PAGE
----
A timeline of the first Netflix original film produced in Nigeria is, without a doubt, incomplete with its bag of controversies.
After ‘Lionheart’ was acquired by the global streaming giant, Netflix on September 7, 2018, it became a big deal and many Nigerians looked forward to seeing the film.
After it’s TIFF premiere, the film moved to the Marrakech film festival, where it reportedly dazzled film buffs.
It wasn’t until December 2018 that the film found its way to Nigeria for a premiere ahead of its screening. On Sunday, December 16, 2018, Genevieve's team announced December 21, 2018, as the release date for 'Lionheart' - the first controversy.
For a whole week, the media was in a frenzy over allegations that the Cinema Exhibitors Association of Nigeria had refused to distribute Genevieve’s ‘Lionheart,' in December 2018.
It was further gathered that Genevieve’s team had approached a leading exhibitor, who turned the film down saying the team didn’t follow the stipulated and regulated process of securing screening time.
A few hours after the allegations, The CEAN reacted to Genevieve Nnaji's alleged claims on alleged sabotage on the screening of her movie, 'Lionheart.'
In a statement by the Chairman of the association, Patrick Lee, the CEAN stressed that Genevieve and her team refused to secure a spot for 'Lionheart' on the film calendar that is followed by all cinemas.
However, Silverbird Distribution decided to douse the tension by offering to distribute the film across Nigerian cinemas and West African cinemas.
This came as a relief for Genevieve and her team, who had their eyes fixed majorly on the January 4, 2019 premiere of the film on Netflix.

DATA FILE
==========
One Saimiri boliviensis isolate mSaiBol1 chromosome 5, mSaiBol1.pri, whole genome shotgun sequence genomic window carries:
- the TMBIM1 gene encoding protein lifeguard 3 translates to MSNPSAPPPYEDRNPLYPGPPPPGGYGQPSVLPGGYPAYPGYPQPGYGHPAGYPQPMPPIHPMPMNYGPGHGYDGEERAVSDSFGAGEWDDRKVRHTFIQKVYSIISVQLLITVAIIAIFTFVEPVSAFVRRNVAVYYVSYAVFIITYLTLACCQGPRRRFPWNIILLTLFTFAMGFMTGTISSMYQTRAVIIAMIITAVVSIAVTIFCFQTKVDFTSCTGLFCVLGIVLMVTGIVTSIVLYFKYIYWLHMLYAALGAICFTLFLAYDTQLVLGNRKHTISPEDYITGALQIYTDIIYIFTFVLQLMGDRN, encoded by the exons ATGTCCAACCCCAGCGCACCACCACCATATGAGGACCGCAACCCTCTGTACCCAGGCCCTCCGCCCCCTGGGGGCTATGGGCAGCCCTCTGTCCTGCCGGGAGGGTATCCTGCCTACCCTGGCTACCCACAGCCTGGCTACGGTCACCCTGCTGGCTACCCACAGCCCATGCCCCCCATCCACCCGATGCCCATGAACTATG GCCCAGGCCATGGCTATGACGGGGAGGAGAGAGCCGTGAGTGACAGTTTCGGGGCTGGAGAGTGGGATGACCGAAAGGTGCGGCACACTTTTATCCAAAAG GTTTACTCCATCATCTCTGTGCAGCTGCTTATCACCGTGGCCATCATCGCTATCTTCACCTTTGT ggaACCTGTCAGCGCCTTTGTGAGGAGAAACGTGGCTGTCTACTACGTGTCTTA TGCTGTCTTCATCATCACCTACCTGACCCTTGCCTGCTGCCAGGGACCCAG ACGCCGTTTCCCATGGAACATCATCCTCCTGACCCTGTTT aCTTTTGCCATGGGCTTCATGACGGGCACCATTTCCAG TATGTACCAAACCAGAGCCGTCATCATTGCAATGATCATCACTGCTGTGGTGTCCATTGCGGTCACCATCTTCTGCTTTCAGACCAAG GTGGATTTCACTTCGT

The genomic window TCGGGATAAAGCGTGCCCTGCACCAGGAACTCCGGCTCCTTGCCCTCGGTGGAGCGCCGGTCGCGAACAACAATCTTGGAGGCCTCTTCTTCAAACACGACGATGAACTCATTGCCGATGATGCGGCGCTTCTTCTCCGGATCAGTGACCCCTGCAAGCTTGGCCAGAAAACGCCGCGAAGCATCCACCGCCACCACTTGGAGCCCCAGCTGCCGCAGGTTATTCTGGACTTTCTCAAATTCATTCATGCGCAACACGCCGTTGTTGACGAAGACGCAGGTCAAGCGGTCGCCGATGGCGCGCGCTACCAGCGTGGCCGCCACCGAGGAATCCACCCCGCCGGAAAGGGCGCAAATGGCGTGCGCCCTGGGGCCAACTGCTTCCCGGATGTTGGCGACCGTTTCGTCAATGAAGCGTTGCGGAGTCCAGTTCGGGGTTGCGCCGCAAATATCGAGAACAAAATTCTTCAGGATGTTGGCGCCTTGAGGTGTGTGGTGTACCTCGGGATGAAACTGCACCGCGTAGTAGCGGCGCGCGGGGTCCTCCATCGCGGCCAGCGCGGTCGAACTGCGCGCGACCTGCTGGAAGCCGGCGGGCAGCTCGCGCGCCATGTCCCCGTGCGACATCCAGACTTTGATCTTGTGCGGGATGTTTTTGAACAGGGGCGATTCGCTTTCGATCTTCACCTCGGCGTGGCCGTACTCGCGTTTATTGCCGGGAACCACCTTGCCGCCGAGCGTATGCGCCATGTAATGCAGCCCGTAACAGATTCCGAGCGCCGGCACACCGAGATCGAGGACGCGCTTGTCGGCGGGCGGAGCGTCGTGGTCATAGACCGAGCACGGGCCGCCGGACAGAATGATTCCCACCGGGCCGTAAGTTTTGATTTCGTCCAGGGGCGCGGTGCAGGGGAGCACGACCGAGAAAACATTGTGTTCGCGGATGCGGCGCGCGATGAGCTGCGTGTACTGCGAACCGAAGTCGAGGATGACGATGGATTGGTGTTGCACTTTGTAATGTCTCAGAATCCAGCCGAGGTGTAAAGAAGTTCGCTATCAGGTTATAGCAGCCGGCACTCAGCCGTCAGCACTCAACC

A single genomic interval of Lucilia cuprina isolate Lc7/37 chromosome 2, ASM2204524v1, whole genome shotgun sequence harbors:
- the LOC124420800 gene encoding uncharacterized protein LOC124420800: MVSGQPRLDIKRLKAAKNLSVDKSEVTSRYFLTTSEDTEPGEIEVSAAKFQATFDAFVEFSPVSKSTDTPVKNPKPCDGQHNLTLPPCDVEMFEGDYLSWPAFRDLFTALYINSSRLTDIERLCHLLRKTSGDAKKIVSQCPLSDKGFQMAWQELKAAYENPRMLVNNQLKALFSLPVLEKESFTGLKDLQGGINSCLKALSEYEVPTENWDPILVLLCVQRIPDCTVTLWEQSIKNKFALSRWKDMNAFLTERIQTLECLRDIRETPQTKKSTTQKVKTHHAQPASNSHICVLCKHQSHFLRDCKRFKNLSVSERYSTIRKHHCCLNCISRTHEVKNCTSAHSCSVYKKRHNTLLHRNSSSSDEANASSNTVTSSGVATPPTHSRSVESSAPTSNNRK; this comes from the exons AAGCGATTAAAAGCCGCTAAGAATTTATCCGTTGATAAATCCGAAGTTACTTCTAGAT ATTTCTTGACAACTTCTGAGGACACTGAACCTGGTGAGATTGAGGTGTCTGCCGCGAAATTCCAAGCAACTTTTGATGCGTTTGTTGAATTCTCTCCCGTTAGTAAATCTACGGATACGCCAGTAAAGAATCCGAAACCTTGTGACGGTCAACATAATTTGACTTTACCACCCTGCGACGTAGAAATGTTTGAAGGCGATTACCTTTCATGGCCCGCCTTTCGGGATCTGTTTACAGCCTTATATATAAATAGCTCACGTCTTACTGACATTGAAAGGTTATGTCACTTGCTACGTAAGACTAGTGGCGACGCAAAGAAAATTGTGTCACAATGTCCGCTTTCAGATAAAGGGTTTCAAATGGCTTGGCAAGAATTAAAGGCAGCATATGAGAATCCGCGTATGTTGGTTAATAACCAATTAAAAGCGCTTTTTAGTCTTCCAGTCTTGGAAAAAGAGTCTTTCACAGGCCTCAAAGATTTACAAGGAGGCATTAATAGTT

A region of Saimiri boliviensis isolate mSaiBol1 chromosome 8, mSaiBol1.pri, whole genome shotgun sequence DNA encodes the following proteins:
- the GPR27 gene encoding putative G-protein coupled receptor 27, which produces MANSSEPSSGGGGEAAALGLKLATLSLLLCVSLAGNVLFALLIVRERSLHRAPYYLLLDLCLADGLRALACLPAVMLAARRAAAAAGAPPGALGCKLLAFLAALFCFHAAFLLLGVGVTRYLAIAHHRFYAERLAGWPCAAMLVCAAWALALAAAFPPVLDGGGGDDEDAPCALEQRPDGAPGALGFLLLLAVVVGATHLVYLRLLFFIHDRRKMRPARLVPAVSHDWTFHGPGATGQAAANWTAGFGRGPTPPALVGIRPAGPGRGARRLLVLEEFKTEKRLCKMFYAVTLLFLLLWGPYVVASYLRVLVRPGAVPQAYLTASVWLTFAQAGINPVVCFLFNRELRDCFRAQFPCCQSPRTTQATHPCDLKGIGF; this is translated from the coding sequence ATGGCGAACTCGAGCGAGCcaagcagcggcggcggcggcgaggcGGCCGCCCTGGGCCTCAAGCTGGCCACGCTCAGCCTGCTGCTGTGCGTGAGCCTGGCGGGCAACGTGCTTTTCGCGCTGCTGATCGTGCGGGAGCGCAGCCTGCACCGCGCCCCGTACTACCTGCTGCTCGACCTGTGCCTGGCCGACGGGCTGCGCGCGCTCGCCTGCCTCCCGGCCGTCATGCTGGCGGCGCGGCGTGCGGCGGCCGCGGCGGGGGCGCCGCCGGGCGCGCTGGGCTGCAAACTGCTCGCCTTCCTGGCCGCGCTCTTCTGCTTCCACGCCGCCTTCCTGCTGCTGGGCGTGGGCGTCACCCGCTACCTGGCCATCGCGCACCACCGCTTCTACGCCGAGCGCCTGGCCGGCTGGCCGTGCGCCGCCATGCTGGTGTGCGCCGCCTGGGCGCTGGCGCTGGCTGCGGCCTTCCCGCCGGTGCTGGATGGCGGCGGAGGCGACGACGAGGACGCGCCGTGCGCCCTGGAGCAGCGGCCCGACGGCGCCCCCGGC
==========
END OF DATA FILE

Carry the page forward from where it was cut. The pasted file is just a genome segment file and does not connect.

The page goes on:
And on December 21, 2019, ‘Lionheart’ began showing in cinemas across West Africa.
As planned and expected, on January 4, 2019, ‘Lionheart’ went global and began screening to subscribers of Netflix across the world.
Nine months after the first controversy, the Academy of Motion Picture Arts and Sciences - producers of the Oscar - has reconstituted a 12-man committee of Nollywood stakeholders ahead of the 92nd edition of the award ceremony in 2020.
The Nigeria Oscar Selection Committee was constituted with Chineze Anyaene emerging the chairperson. A few weeks after, the NOSC called for entries with clearly stated criteria. Some of the films that reportedly made the last cut were ‘Lionheart’, ‘Delivery Boy’ and ‘Mokalik’.
‘Lionheart’ was adjudged Nigeria’s best representative ahead of the 92nd edition of the award ceremony in 2020. And again, comes another controversy.
There were internal rankling by many filmmakers, who disagreed with the NOSC decision. Though none of the filmmakers or practitioners were bold to make their disagreement public or formal, until much later, many accepted their fate and supported the NOSC choice.
‘Lionheart’ made history as the first Nigerian film submitted for a possible Oscar win in the Best International Feature Film category. However, on November 4, 2019, the Academy disqualified the film on the basis that the majority of the film's dialogue is in English and only about ten minutes of the film is in Igbo, a traditional language.
Then comes another controversy.
If the screening of ‘Lionheart’ in cinemas about a year ago had raised any dust, it can’t be as blinding as the dust it raised after it failed to make the final nominations of the 2020 Oscars.
American filmmaker, Ava Duvernay was one of the early callers. “To @TheAcademy, You disqualified Nigeria’s first-ever submission for Best International Feature because its in English. But English is the official language of Nigeria. Are you barring this country from ever competing for an Oscar in its official language?” she wrote.
This led to a back and forth from different quarters on the loss of Genevieve and her film at the awards ceremony. And 15 months after its release, critics are wondering if ‘Lionheart’ is a content that has truly changed the Nollywood narrative or is just another Nollywood film riding on the wheels of controversy for relevance and validation.